Saturday, January 26, 2008

Reliability of Narration in The Razor’s Edge (Annotation G3-4/Goddard)

No doubt arises about who is narrating The Razor’s Edge, as Mr. Maugham uses the first person point of view. On three separate occasions in the course of the novel, he refers to himself by name, twice as Mr. Maugham, and once by Mr. M. Less than subtle preambles, every few chapters the narration takes a tone of apology, cluing in the reader of an inferior memory. If Mr. Maugham’s narrator is unsure of his ability of story telling, how can his readers trust his reliability?
From the first sentence: “I have never begun a novel with more misgiving,” (Maugham, 3) the narrator makes questions of his honesty. In that opening chapter, Mr. Maugham nearly apologizes for his inadequacies as an Englishman writing about Americans. The comparison to Henry James, an American writing about the English, is apt. Whereas James took great strides to capture the English vernacular, Maugham simply avoids nuances in the American dialect. Aside from the normal punctuation in dialogue, there is no real shift in tone or voice from one speaker to the next. Of the major players, Larry, Isabel, Gray, and Elliot, they all speak about the same dialect, something neither English, nor American.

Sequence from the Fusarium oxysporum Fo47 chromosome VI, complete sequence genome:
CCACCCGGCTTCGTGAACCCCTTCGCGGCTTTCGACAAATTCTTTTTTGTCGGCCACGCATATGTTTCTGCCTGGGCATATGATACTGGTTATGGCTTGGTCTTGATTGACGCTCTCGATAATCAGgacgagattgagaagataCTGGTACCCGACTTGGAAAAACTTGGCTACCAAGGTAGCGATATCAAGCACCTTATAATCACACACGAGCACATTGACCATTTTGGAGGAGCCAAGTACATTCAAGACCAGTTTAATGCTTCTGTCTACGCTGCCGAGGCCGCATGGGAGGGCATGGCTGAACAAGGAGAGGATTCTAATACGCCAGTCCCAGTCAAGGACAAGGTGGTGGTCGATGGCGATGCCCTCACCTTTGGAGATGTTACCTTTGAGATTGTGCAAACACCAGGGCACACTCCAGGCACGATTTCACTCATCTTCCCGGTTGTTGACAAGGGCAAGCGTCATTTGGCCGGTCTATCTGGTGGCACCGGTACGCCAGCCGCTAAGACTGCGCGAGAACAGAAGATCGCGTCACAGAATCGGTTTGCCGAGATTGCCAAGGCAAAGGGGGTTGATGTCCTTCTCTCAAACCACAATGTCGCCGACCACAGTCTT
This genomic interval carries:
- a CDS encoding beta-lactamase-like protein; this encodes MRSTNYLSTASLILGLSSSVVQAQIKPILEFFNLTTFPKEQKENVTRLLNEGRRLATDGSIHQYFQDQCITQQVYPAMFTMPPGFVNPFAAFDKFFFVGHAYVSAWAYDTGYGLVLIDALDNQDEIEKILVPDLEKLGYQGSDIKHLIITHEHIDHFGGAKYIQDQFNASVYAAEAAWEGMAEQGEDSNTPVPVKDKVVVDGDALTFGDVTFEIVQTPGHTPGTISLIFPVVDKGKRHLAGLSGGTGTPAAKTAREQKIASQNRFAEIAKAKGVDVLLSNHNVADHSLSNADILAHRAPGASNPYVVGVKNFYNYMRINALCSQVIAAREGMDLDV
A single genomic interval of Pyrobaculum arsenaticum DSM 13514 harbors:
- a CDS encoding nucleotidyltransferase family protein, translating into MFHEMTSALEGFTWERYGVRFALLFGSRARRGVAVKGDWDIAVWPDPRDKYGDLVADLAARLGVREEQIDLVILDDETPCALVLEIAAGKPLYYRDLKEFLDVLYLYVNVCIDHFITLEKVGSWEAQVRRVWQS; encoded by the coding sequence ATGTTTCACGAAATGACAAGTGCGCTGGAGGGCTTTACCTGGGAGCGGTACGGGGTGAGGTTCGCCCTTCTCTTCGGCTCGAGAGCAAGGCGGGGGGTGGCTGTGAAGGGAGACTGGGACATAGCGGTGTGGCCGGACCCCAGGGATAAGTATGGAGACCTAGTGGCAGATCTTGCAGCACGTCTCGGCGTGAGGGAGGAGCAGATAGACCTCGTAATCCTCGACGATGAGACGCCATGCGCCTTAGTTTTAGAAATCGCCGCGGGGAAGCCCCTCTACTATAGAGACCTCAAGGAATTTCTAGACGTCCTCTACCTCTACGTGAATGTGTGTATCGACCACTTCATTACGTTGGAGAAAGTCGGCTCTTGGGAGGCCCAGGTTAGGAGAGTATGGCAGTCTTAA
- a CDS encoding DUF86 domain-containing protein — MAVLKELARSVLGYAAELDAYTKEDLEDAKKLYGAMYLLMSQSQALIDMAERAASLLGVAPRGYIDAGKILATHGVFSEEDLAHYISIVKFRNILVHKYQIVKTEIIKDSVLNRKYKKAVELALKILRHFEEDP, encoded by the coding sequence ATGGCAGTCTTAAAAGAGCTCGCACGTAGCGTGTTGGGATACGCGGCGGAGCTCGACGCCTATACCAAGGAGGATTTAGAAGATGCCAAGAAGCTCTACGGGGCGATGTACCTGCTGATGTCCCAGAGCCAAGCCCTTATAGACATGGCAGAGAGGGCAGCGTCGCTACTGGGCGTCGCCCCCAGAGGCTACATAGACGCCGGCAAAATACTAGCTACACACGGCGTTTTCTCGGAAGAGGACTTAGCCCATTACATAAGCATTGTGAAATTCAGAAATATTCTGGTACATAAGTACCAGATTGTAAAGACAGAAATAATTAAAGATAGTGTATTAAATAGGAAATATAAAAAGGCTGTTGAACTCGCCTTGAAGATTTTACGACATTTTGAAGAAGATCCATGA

Dialogue opportunities aside, Mr. Maugham introduces Elliot Templeton, as a lifelong acquaintance. Although Elliot is ever present in the beginning of the novel, he is left as just what he is an acquaintance. It’s Elliot’s family, his niece Isabel whose importance to the story is so pertinent. The narrator’s intimacy with his characters stays relatively objective and distant, since years sometimes pass between their meetings.
Objectivity of relations are apparent with the theme of generation and custom with the Elliot character and the Larry character. The narrator is not as old as Elliot and not as young as Larry. Elliot, a representation of the old cares about social status, wealth, and religion (Catholicism) as identity. Larry conversely appears at random intervals of the story and as a direct generational adversary. Larry has no need for money, and he prefers to loaf. In his loafing about the globe, Larry spends time in India where he adopts the local religion. After years of his absence, Larry and Mr. Maugham meet again in Paris. Larry’s long confessions are in a voice and speech pattern strikingly similar to the narrator.
Maugham’s The Razor’s Edge is well written, of course, and the story is compellingly exciting. The apologies at the beginning of nearly every chapter could easily be omitted. His compulsion to tell the reader of his memory, and the possible holes in it, are a distraction to the story.


Maugham, W Somerset. The Razor’s Edge. New York: Vintage International, 2003.

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